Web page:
Christmas seemed brighter for residents of Cedros and Icacos as the Water and Sewerage Authority made good on its promise to deliver water to over 600 residents who were suffering for the precious commodity in the leadup to Christmas.
On Christmas Eve, resident Shaheeda Maharaj said they received a truck-borne supply at Ramsey Avenue, Icacos.
“I am so relieved right now. I took out all the clothes to wash. We had a sinkful of dishes. We are so thankful that we got a little water.”
WASA, in a statement, said other areas including Lalla Street, St Quintin Estate, Los Gallos and Bamboo Village which are supplied by the Granville Water Treatment Plant and are located at the extremities of the water distribution system, also received water.
“Over time issues such as shortfalls in production due to under-producing wells at the Plant, increased demand and undersized mains, have affected the reliability of supply to customers in these areas,” a WASA official said.
He noted that St Quintin Estate and Los Gallos are targeted to receive a pipe-borne water supply five days per week. The supply is currently on to the area.
“Bamboo Village is targeted to receive a pipe-borne supply two days per week. The last supply was on the 17th and 18th December 2018, so the area will next be supplied on December 26,” the official said. He noted that Ramsey Avenue receives an irregular supply so WASA has been supplying water along with the assistance of the Councillor and the Siparia Regional Corporation’s water tanker.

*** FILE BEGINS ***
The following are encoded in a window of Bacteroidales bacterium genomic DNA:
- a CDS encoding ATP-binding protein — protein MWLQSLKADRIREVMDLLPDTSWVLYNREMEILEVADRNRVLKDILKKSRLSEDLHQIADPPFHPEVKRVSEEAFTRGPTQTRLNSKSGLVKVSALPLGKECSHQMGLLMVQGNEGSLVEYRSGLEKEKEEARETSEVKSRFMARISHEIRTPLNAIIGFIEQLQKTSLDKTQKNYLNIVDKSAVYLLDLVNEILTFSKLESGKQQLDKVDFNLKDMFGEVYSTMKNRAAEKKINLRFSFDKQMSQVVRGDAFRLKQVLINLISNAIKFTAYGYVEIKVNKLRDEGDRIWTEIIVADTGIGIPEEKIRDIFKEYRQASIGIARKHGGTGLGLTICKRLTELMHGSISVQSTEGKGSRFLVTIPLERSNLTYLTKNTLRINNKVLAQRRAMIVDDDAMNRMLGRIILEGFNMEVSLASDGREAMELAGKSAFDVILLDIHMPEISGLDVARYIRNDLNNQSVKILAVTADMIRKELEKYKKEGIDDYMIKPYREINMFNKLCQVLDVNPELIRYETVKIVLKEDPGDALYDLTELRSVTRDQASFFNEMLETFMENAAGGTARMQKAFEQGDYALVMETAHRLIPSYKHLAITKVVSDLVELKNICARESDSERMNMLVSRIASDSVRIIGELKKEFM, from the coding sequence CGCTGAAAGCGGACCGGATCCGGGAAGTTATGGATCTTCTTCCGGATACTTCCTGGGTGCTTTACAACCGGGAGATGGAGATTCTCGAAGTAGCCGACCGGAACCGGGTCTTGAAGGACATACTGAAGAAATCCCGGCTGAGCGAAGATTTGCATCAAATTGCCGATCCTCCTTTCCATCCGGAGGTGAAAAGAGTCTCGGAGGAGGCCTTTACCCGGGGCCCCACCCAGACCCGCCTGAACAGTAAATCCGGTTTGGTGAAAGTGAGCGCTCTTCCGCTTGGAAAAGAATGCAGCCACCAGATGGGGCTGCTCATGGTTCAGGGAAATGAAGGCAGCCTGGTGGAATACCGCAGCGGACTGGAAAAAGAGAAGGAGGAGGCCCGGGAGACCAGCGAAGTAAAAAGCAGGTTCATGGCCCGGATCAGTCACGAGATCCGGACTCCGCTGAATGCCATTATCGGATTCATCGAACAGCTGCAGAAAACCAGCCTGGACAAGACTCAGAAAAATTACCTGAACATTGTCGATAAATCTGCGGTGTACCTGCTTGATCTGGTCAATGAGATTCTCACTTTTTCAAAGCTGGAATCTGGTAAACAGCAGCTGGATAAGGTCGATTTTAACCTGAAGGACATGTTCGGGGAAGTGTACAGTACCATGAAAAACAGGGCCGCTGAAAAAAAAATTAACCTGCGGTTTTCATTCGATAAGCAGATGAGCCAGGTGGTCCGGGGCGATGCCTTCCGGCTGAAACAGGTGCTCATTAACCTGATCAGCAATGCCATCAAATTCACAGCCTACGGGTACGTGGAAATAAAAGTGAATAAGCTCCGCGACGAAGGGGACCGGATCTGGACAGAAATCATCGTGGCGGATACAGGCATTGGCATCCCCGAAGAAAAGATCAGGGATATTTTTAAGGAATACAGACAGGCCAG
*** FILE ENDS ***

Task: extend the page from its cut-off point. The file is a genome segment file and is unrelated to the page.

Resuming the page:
“The authority also began servicing customers on Lalla Street via water trucks on Sunday and Monday,” the official said adding that Icacos residents will continue to receive pipe-borne water until Boxing Day.
Councillor for the area Shankar Teelucksingh said the five-day schedule that WASA outlined for Los Gallos and St Quintin Estate was inaccurate, saying residents have not seen any water for more than 15 days.
“Why is it WADSA sends water only when people complain. Since 2015 Icacos residents have been seeing trouble for water. There are no problems in the Granville and Chatham Water Treatment plants so what is the problem?” he asked. He called on WASA to reimburse the residents, noting that villagers are forced to put their tanks on tractors and head further up the peninsula to get water. Others are being forced to pay $300 for a tankful of water.
Teelucksingh called on WASA to review the water distribution process saying too many people were suffering.
Reporter: Radhica De Silva